Stage 2 MU: A bridge too far?
It turns out this stuff is really hard, after all.
About this time last year, we ran an article titled, "Stage 2 changes may be rude awakening." In it, one hospital IT honcho made the point that, with attestation for meaningful use still off in the distance, most providers were blissfully ignorant of just how difficult the process would be.
Too few people "really, truly grasp the magnitude of some of the changes," compared to Stage 1, he said.
Here we are, more than halfway through 2014, and the numbers are starting to roll in. They're anything but impressive.
In July, the Centers for Medicare & Medicaid Services released statistics showing that just 3 percent of eligible hospitals and 1 percent of eligible providers have attested to Stage 2 so far.
[See also: "CMS reports paltry numbers for Stage 2"]
Pointing out that these figures represent an exclusive class of organizations that had 2014-certified EHRs in place and ready to go by Jan. 1, Elisabeth Myers, policy and outreach lead at CMS' Office of e-Health Standards and Services, argued it's "dangerous to apply interpretations" to such early returns.
Even as recently as this past February, when the health IT industry was gathered in Orlando for HIMSS14, few suspected the attestation numbers would be this underwhelming.
"I was more optimistic," says John Hoyt, executive vice president of HIMSS Analytics.
"We were even doing research at the end of last year, and this past January, in our leadership survey, and we were getting huge numbers of respondents telling us that they were going to attest by the end of 2014," says Jennifer Horowitz, HIMSS Analytics' senior director of research. "For me, it will be very interesting to see what those numbers look like, come the end of the year."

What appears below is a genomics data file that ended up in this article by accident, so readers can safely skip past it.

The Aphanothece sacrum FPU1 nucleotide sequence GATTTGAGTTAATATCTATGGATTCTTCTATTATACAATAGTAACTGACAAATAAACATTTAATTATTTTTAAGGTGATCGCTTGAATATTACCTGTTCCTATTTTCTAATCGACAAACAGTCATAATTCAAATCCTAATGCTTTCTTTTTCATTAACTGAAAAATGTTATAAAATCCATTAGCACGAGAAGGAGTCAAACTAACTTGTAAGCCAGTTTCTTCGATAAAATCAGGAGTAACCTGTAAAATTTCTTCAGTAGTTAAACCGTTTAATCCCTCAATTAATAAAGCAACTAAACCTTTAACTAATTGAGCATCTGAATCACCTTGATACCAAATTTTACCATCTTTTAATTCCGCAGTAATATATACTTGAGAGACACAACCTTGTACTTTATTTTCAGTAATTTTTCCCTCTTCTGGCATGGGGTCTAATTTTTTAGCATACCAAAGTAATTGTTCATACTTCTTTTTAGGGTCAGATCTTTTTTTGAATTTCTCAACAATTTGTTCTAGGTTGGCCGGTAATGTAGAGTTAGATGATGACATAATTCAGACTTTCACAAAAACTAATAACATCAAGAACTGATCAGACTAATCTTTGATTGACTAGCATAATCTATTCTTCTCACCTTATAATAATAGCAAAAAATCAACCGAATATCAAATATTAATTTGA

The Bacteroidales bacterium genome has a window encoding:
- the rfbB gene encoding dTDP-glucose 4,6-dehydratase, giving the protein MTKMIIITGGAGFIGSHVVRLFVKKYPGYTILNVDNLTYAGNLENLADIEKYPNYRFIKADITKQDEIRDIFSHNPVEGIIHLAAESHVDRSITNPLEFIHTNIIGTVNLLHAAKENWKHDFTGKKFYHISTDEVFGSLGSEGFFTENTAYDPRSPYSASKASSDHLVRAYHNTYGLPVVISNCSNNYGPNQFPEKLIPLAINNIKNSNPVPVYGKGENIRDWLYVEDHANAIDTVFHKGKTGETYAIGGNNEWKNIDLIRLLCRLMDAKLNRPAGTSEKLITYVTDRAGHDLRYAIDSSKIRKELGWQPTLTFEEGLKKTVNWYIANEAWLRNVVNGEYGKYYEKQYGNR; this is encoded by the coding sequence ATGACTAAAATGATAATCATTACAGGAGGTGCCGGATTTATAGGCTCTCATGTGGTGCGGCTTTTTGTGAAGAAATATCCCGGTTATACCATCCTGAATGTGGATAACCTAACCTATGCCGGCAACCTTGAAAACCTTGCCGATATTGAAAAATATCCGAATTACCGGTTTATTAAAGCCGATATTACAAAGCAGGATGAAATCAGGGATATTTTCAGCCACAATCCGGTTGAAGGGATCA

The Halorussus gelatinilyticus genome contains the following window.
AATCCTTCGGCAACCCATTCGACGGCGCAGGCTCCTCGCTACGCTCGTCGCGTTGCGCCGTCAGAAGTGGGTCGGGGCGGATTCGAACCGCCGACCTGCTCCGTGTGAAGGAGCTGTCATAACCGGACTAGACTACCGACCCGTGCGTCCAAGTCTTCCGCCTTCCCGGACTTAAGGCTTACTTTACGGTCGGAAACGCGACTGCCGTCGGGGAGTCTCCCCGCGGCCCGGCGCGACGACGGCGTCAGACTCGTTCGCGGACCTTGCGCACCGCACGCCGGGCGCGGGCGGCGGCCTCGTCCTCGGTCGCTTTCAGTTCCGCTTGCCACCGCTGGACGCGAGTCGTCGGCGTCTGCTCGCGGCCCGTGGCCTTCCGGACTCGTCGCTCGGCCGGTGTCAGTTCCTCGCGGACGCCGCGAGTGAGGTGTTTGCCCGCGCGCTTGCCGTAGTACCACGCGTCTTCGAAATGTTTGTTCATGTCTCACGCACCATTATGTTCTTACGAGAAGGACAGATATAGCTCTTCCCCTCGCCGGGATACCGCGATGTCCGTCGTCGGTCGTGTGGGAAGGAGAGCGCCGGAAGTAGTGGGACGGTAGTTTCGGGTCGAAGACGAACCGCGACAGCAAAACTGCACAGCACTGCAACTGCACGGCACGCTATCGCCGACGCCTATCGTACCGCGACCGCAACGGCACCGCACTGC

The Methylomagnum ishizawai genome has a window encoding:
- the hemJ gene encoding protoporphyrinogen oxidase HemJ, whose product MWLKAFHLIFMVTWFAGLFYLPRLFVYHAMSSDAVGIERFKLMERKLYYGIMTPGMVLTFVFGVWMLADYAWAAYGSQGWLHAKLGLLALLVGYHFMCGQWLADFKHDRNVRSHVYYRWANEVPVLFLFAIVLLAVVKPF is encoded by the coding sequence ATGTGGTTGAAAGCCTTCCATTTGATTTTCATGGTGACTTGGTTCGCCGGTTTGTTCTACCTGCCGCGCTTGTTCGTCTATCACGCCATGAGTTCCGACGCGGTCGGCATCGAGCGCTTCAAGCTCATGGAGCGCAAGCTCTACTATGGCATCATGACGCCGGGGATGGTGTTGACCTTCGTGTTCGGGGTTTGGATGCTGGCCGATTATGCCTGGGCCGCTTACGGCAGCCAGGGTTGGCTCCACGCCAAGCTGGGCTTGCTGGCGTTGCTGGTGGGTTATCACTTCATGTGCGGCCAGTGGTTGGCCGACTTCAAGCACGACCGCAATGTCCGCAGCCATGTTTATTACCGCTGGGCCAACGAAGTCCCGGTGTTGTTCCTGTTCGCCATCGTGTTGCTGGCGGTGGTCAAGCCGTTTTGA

In May, HIMSS released its "2014 Meaningful Use Stage 2 Readiness Assessment," and even then the report found "the provider community generally seems to have a positive view of their ability to meet the deadline."
Some 71 percent of hospitals expected to attest by the end of 2014, while just over 22 percent said they'd do so in 2015.
Asked whether they're running on "installed 2014 certified EHR product(s)," 75 percent of hospitals said, 'yes'; a bit more than 20 percent were "presently completing installation."
But there are sticking points, says Tom Leary, vice president of government relations at HIMSS. And they tend to be the same measures across all providers.
"View/download/transmit and transitions of care are the two most referenced, both anecdotally and in the survey," he says, referring to the 5 percent threshold for patient access to health data and the 10 percent threshold for electronically transmitting summaries of care.
[See also: "Electronic transmission: Not so simple"]
The feds have taken note – to some extent.
"We hear from the government that their attempt to fix the 2014 reporting requirement is their attempt to address the challenges providers are having with implementing the upgrades, and then more specifically view/download/transmit and transitions of care," says Leary.
The requirement for electronic clinical quality reporting is another persistent pain point.